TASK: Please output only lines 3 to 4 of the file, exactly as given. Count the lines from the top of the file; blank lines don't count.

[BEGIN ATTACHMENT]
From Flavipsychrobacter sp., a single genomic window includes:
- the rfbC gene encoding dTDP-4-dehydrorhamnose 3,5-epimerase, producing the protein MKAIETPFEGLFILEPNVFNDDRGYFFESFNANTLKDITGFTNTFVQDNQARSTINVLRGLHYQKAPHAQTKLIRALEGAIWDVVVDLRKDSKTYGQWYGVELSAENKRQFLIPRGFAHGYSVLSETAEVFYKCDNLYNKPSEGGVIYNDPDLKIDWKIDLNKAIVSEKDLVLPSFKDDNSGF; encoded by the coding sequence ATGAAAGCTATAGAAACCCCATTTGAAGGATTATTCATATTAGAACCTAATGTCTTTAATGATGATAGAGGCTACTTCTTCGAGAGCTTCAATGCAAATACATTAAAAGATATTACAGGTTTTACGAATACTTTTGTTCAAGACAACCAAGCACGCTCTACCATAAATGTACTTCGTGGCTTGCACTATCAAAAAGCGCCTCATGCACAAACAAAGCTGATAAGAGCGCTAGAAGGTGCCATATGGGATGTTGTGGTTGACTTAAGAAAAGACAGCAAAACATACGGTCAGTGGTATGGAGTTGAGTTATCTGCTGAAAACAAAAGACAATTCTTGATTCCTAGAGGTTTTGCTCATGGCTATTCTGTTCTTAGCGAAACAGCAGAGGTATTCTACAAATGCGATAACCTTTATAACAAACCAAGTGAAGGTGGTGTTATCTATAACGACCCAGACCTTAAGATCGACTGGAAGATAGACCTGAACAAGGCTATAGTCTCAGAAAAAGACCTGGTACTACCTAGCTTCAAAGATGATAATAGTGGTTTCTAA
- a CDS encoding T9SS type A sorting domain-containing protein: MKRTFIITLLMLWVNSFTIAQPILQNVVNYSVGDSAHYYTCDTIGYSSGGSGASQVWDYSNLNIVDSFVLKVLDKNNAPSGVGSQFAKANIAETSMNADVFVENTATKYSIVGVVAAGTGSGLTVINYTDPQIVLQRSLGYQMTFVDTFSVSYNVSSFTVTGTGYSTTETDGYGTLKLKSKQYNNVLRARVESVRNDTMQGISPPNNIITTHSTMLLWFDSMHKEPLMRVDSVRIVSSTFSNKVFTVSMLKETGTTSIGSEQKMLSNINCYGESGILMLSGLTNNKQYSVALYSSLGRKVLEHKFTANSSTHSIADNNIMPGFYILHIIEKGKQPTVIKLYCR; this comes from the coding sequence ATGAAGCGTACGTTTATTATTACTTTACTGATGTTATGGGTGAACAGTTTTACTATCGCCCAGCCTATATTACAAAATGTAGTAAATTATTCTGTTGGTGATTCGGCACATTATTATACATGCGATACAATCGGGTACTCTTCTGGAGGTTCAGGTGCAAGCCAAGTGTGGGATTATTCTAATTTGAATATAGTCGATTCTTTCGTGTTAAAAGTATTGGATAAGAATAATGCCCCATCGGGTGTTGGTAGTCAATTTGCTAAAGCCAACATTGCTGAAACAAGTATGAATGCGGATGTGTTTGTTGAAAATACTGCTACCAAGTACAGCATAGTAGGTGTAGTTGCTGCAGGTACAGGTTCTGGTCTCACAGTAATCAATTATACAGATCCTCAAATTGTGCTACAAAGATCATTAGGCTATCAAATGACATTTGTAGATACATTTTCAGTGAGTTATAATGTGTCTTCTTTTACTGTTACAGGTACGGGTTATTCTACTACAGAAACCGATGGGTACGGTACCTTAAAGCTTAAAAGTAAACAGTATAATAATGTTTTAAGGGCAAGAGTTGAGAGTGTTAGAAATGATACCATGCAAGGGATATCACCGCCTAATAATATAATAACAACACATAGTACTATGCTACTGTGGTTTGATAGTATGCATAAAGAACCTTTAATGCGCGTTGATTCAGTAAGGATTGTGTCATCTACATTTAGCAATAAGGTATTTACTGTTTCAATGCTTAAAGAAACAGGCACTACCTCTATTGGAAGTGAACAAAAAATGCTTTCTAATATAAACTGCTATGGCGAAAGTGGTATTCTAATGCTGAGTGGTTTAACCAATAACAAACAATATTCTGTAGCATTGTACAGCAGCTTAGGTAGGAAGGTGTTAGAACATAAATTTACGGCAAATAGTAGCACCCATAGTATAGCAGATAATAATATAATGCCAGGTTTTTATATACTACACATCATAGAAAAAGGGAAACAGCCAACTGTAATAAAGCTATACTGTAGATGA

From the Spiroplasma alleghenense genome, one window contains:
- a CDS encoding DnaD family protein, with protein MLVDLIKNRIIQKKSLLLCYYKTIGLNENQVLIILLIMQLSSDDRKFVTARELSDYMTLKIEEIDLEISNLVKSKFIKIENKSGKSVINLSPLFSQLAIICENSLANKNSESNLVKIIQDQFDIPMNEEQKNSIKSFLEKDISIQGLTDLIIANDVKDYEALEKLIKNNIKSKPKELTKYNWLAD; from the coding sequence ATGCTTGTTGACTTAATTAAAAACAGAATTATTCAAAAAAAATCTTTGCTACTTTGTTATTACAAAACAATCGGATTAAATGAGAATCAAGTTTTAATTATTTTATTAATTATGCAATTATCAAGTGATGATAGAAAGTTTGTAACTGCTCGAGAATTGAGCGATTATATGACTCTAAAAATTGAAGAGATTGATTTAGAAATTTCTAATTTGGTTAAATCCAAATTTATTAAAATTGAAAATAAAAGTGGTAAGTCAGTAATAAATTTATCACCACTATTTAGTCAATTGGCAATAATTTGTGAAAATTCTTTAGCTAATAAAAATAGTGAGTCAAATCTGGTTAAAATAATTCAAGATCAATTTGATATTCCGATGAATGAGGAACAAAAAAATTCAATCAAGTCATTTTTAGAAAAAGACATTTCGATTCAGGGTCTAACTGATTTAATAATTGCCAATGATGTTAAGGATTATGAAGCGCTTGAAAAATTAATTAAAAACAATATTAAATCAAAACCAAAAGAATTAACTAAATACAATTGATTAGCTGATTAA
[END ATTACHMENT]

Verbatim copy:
- a CDS encoding T9SS type A sorting domain-containing protein: MKRTFIITLLMLWVNSFTIAQPILQNVVNYSVGDSAHYYTCDTIGYSSGGSGASQVWDYSNLNIVDSFVLKVLDKNNAPSGVGSQFAKANIAETSMNADVFVENTATKYSIVGVVAAGTGSGLTVINYTDPQIVLQRSLGYQMTFVDTFSVSYNVSSFTVTGTGYSTTETDGYGTLKLKSKQYNNVLRARVESVRNDTMQGISPPNNIITTHSTMLLWFDSMHKEPLMRVDSVRIVSSTFSNKVFTVSMLKETGTTSIGSEQKMLSNINCYGESGILMLSGLTNNKQYSVALYSSLGRKVLEHKFTANSSTHSIADNNIMPGFYILHIIEKGKQPTVIKLYCR; this comes from the coding sequence ATGAAGCGTACGTTTATTATTACTTTACTGATGTTATGGGTGAACAGTTTTACTATCGCCCAGCCTATATTACAAAATGTAGTAAATTATTCTGTTGGTGATTCGGCACATTATTATACATGCGATACAATCGGGTACTCTTCTGGAGGTTCAGGTGCAAGCCAAGTGTGGGATTATTCTAATTTGAATATAGTCGATTCTTTCGTGTTAAAAGTATTGGATAAGAATAATGCCCCATCGGGTGTTGGTAGTCAATTTGCTAAAGCCAACATTGCTGAAACAAGTATGAATGCGGATGTGTTTGTTGAAAATACTGCTACCAAGTACAGCATAGTAGGTGTAGTTGCTGCAGGTACAGGTTCTGGTCTCACAGTAATCAATTATACAGATCCTCAAATTGTGCTACAAAGATCATTAGGCTATCAAATGACATTTGTAGATACATTTTCAGTGAGTTATAATGTGTCTTCTTTTACTGTTACAGGTACGGGTTATTCTACTACAGAAACCGATGGGTACGGTACCTTAAAGCTTAAAAGTAAACAGTATAATAATGTTTTAAGGGCAAGAGTTGAGAGTGTTAGAAATGATACCATGCAAGGGATATCACCGCCTAATAATATAATAACAACACATAGTACTATGCTACTGTGGTTTGATAGTATGCATAAAGAACCTTTAATGCGCGTTGATTCAGTAAGGATTGTGTCATCTACATTTAGCAATAAGGTATTTACTGTTTCAATGCTTAAAGAAACAGGCACTACCTCTATTGGAAGTGAACAAAAAATGCTTTCTAATATAAACTGCTATGGCGAAAGTGGTATTCTAATGCTGAGTGGTTTAACCAATAACAAACAATATTCTGTAGCATTGTACAGCAGCTTAGGTAGGAAGGTGTTAGAACATAAATTTACGGCAAATAGTAGCACCCATAGTATAGCAGATAATAATATAATGCCAGGTTTTTATATACTACACATCATAGAAAAAGGGAAACAGCCAACTGTAATAAAGCTATACTGTAGATGA

From the Spiroplasma alleghenense genome, one window contains: